The last area to touch on is Release 16’s details on unlicensed spectrum. Jing Sun, an engineer at Qualcomm and the 3GPP’s rapporteur on the subject, says Release 16 is the first occasion unlicensed spectrum has been included in the 5G’s cellular service. According to Sun, it made sense to expand 5G into unlicensed spectrum in the 5 and 6 GHz bands because the bands are widely available around the world and ideal for use now that 5G is pushing cellular service into higher frequency bands. Unlicensed spectrum could be key for private networks as, just like Wi-Fi, the networks could use that spectrum without having to go through the rigorous process of licensing a frequency band which may or may not be available.
Release 17 Will “Extend Reality”
Release 16 has introduced a lot of new areas for 5G service, but very few of these areas are finished. “The Release 17 scope was decided last December,” says Tseng. “We’ve got a pretty good idea of what’s in there.” In general, that means building on a lot of the blocks established in Release 16. For example, Release 17 will include more mechanisms by which devices—not just cars—can sidelink.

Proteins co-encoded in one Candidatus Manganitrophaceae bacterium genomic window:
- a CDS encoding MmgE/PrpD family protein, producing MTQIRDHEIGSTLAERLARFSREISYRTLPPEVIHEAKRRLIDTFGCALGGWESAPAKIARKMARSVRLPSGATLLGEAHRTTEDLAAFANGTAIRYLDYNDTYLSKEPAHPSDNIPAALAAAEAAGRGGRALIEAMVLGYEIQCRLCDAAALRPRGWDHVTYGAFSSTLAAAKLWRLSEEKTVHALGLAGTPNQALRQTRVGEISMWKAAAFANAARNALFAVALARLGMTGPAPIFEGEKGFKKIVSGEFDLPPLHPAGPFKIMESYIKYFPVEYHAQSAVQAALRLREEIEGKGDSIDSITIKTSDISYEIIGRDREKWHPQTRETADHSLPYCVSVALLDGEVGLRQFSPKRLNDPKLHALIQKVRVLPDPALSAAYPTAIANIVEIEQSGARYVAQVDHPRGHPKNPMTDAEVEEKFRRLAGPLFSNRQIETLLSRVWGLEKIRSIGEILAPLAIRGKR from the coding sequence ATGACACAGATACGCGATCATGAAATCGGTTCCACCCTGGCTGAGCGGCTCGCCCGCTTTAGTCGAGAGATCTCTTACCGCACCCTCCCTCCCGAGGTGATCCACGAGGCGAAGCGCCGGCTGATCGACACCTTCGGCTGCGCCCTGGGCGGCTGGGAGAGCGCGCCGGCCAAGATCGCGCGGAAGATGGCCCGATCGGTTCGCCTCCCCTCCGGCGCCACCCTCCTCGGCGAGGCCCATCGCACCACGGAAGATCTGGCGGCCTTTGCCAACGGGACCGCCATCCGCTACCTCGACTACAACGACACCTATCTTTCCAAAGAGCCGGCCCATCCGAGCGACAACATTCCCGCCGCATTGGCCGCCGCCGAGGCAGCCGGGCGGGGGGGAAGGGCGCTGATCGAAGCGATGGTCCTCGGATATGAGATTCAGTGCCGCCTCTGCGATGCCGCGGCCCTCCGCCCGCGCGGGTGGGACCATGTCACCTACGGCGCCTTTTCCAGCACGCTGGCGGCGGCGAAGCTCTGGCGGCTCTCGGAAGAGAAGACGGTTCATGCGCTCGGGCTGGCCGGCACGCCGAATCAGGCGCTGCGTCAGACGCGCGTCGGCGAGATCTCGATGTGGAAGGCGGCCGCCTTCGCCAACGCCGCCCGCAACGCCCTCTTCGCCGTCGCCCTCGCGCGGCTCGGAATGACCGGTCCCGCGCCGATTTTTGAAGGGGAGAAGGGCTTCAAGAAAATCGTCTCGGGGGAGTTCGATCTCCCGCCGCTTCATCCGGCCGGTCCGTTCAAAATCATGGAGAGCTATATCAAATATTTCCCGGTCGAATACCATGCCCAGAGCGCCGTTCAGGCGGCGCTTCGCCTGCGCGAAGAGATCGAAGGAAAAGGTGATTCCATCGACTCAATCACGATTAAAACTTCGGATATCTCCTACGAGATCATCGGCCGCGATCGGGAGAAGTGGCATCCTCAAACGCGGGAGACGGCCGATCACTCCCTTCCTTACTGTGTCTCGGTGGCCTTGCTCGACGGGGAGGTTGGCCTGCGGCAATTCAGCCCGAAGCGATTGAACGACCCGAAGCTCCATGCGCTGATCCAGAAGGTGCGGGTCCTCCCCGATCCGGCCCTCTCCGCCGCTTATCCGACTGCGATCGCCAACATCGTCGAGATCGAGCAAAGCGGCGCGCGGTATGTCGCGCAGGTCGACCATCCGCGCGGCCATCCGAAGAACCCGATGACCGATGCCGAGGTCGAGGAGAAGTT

And it will include entirely new things as well. Release 17 includes a work item on extended reality—the catch-all term for alternate reality and virtual reality technologies. Tseng says there is also an item about NR-Lite, which will attempt to address current gaps in IoT coverage by using the 20 MHz band. Sun says Release 17 also includes a study item to explore the possibility of using frequencies in the 52 to 71 GHz range, far higher than anything used in cellular today.
Finalizing Release 17 will almost certainly be pushed back by the ongoing Covid-19 pandemic, which makes it difficult if not impossible for groups working on work items and study items to meet face-to-face. But it’s not stopping the work entirely. And when Release 17 is published, it’s certain to make 5G even weirder still.